Prepare a “water bath” in a pot of simmering water. Place a metal bowl inside and cream together egg yolks with sugar until smooth and pale. Set aside. Once it cools down, add butter cut in chunks and blend in using a hand held mixer. As the mixture is smooth and silky add the instant milk powder and divide equally into two smaller bowls.

Now – spoon by spoon – add the flavours to the mixture. Add the juice of one lemon to the mixture in one bowl and the coffee infused with liquor to the other. You might not need to add the whole liquid but just make sure your mixtures are smooth and do not get lumpy.

Start arranging your layers. Spread the first layer of pre-made waffles with the coffee mixture then carefully place the next sheet of waffle on the top of it and cover with the lemon mixture. Keep adding the layers until the use all  the spread or all the waffles, or both. You should have no less than six layers – three of each type, but ideally if you end up with ten.

Once ready wrap the layered waffles in a baking parchment, put on a flat surface and place a baking tray or a book to press down. Leave for at least 6 but ideally 24 hours. Cut into little bars and serve.

Enjoy.waffle and a cup of tea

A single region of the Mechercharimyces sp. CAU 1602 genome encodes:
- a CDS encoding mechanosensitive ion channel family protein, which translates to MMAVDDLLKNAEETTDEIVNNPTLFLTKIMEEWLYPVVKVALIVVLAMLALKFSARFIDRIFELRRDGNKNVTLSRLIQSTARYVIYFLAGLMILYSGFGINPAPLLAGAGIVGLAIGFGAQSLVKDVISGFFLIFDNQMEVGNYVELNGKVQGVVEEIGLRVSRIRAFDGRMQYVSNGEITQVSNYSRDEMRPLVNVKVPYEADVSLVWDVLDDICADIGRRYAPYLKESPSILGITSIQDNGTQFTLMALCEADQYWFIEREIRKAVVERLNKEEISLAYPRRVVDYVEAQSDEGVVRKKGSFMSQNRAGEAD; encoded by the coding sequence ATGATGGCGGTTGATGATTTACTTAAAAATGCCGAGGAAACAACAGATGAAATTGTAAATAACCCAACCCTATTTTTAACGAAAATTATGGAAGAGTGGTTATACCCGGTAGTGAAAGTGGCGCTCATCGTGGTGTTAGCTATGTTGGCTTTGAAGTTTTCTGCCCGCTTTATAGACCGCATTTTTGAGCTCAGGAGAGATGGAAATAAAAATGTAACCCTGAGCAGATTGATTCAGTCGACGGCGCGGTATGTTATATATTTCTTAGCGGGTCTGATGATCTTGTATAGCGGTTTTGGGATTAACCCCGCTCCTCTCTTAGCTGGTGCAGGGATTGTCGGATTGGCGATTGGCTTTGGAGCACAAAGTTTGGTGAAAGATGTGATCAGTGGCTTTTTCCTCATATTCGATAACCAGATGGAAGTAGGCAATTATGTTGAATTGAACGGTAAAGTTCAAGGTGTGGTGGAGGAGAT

Sonia-signature

 

Walnut Crescent Biscuits

walnut-crescent-biscuits-3

This memory dates before the chocolate advent calendars and gingerbread thins and its nested safely in the early childhood flavours and cravings. It is one of those festive baking that gently signals that Christmas is near and yet there is plenty of time for more preparations. Zosia, my beloved grandmother, would usually start with a generous batch of those little crunchy biscuits and then day by day would add more, making sure there is enough to keep us going up until Christmas and beyond. Walnuts give the biscuits the texture, the flavour and the twist and because there were always walnuts galore at my grandparents house using them for baking seemed natural and practical.

Surely, it involved many trips to the attic where walnuts were stored and spread on meters of old newspapers to dry. Clearly, it required hours of cracking and grinding. Yet, definitely, it was worth time and effort.

walnut-crescent-biscuits-recipe